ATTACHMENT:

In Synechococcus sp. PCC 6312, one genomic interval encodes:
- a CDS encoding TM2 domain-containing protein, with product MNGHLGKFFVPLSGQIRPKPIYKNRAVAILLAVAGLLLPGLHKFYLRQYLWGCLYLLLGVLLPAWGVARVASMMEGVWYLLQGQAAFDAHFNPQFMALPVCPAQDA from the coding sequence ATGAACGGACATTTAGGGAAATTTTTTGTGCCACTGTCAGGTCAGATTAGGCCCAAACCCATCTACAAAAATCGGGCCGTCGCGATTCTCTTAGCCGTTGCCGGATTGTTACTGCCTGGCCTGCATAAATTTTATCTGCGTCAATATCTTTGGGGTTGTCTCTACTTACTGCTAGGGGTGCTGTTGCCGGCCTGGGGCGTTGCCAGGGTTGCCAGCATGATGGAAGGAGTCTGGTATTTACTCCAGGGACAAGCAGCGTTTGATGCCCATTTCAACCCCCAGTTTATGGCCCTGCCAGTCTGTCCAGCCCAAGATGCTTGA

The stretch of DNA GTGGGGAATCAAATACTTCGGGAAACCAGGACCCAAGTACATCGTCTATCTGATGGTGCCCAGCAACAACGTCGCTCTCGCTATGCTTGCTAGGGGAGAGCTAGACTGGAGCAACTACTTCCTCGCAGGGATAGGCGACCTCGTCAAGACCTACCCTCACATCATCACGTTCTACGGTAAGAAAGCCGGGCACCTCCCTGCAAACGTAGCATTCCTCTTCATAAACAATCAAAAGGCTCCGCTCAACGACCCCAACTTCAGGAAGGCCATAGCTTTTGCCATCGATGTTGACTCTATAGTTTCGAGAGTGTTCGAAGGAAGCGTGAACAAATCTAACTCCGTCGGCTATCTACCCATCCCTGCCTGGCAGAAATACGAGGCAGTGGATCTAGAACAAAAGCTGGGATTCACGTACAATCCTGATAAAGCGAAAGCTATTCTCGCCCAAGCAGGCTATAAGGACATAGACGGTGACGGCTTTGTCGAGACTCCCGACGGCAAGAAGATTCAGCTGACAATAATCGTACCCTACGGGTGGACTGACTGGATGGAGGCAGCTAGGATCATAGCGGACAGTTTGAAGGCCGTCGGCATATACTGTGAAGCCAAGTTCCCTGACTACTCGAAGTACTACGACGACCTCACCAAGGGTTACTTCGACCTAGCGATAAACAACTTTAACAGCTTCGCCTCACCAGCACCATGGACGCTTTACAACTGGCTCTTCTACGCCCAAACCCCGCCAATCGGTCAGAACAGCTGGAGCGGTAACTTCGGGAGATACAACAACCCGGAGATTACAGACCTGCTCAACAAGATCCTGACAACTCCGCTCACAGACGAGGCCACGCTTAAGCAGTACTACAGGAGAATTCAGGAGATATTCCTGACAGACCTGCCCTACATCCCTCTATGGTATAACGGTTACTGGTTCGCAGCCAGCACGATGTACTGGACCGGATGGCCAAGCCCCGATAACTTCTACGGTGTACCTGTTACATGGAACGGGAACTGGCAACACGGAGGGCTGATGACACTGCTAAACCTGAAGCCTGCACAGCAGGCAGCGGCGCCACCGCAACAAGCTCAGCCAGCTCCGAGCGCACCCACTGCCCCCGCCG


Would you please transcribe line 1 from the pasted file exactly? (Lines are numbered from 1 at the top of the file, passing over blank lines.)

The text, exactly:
In Synechococcus sp. PCC 6312, one genomic interval encodes: